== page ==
As a small child, Scooby Doo gave me nightmares. Since cartoon ghosts were too much for me to handle, the real-life ghosts and masks of Halloween absolutely terrified me. So as a three-year-old I refused to participate in the trick-or-treating that my mom had planned for me. My mother, who is an avid fan of Halloween, would not take no for an answer, and came up with an offer I couldn’t refuse. She agreed to dress up with me for our Halloween festivities.
That Halloween my mom and I traveled around my small Minnesota town dressed up as “housewives.” We wore matching robes and slippers, put our hair up in curlers and carried mops. (In hindsight, this was not a very politically correct costume, but it was the early eighties, and my mom was, at the time, a stay-at-home mom.)
My mom and I had a fabulous time that Halloween, and as the years passed, I overcame my fears. However, a tradition had been born, and my mom continued to dress up in costumes for as long as she accompanied my brothers and I on our trick-or-treating adventures. She became infamous in our neighborhood for her creative costumes. Her appearance as an underwater construction worker was my personal favorite. And I was very impressed with the costume she created for her stint as a lumberjack, including a very realistic beard constructed from coffee grounds and Vaseline.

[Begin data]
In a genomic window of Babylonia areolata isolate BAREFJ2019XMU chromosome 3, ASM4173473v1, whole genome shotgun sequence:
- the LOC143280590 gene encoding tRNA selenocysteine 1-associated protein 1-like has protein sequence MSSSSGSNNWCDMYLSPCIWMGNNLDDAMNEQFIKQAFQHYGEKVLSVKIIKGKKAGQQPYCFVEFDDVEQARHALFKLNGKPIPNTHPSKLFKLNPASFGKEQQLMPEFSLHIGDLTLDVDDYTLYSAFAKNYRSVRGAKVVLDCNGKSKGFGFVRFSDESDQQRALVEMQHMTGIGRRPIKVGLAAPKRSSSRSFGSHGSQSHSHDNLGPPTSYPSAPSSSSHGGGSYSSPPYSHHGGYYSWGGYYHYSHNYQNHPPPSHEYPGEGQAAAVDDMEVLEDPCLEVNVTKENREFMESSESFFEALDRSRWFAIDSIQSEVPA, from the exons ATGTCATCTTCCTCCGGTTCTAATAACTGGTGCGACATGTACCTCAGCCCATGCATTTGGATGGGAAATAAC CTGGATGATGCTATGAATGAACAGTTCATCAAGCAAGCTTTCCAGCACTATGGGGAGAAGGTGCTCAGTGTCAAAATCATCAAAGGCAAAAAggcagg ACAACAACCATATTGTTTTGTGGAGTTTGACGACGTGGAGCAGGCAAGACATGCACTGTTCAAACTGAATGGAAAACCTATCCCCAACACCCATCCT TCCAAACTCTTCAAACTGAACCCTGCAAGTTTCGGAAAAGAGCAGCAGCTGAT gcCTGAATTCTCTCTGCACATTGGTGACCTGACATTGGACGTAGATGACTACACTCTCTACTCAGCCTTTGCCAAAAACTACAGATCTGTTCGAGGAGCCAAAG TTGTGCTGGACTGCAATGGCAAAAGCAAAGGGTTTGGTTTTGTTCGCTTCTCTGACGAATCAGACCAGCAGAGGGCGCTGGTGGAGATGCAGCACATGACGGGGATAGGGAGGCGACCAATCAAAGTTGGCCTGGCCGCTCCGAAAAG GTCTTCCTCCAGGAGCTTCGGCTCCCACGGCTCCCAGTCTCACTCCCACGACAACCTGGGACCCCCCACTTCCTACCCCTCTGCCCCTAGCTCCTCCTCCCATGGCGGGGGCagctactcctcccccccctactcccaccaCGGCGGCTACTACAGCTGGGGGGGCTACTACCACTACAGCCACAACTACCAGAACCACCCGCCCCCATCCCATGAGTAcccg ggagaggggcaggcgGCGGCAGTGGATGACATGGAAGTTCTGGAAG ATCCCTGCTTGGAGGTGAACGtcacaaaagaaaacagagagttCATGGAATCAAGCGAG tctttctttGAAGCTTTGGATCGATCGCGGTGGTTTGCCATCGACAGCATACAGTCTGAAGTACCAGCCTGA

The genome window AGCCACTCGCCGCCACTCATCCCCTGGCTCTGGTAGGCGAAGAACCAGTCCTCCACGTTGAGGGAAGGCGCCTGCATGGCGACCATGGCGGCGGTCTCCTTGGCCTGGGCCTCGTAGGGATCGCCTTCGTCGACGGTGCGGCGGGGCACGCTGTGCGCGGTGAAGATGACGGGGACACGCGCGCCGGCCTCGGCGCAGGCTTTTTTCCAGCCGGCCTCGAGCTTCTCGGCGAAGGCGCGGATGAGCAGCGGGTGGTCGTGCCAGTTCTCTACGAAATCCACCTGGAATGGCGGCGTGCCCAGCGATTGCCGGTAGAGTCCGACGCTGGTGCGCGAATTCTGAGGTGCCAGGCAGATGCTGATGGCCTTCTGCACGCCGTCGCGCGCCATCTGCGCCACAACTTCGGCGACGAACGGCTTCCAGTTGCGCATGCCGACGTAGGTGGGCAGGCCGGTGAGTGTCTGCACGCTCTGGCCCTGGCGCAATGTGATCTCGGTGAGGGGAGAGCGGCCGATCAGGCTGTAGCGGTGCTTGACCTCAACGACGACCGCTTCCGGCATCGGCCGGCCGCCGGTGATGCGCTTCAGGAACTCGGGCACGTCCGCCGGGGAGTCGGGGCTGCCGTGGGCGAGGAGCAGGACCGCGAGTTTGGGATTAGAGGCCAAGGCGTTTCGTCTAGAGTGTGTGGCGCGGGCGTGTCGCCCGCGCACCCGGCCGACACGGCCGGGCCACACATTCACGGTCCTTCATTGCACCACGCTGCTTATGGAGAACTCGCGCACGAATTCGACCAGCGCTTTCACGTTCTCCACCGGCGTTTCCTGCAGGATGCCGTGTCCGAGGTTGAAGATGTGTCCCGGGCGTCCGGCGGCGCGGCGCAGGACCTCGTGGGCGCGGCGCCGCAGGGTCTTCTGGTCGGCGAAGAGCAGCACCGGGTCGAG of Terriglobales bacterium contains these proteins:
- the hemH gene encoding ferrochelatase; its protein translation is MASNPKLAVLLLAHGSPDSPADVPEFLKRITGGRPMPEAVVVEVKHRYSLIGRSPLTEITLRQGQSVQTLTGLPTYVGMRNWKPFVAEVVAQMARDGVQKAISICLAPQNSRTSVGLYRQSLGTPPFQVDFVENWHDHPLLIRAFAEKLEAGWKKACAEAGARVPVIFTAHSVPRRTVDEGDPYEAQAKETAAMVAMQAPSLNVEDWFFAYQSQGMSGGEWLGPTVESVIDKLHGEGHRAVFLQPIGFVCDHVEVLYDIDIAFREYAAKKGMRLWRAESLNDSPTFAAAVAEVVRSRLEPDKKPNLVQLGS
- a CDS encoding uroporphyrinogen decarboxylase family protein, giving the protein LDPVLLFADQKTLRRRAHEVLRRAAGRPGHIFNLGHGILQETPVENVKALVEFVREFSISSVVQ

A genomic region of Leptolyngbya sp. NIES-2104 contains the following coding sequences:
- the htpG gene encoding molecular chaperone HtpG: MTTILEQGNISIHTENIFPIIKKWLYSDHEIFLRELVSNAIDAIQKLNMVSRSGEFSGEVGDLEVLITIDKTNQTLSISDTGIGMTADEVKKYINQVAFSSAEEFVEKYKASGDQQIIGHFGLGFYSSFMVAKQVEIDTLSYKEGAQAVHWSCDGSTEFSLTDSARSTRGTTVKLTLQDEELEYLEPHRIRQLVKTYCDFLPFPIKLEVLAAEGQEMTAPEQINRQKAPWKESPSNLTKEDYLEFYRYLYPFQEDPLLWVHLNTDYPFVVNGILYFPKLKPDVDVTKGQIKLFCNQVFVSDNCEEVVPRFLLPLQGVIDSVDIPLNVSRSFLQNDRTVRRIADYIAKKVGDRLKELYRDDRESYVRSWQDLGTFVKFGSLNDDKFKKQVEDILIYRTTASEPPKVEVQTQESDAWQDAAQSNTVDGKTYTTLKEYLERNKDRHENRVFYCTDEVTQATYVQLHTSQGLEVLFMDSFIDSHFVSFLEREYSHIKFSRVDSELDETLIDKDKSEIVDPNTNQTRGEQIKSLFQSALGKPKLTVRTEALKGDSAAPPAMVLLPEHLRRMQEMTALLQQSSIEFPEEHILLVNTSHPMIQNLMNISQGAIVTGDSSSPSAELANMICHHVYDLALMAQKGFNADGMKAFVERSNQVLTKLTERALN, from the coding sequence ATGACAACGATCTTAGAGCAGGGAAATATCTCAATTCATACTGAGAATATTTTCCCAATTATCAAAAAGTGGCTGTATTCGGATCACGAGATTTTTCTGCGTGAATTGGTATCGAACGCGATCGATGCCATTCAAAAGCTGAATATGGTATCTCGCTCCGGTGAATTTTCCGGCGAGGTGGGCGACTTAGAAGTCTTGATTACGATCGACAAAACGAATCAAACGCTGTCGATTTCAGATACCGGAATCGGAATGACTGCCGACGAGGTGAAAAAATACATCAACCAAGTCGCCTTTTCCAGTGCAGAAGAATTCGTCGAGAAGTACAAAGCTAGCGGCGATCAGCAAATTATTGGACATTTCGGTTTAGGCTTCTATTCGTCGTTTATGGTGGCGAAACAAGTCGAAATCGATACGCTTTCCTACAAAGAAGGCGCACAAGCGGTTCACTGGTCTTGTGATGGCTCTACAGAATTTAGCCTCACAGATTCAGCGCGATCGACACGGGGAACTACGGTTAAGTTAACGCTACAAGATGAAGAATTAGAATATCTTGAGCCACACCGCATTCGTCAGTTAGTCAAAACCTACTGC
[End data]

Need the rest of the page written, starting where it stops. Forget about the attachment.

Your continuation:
The Halloween that our family tradition was born was one of many times in my life that my mom has encouraged me to try new things, despite my fears. But her years of commitment to Halloween taught me an even more important lesson: You are never too old to act like a kid again.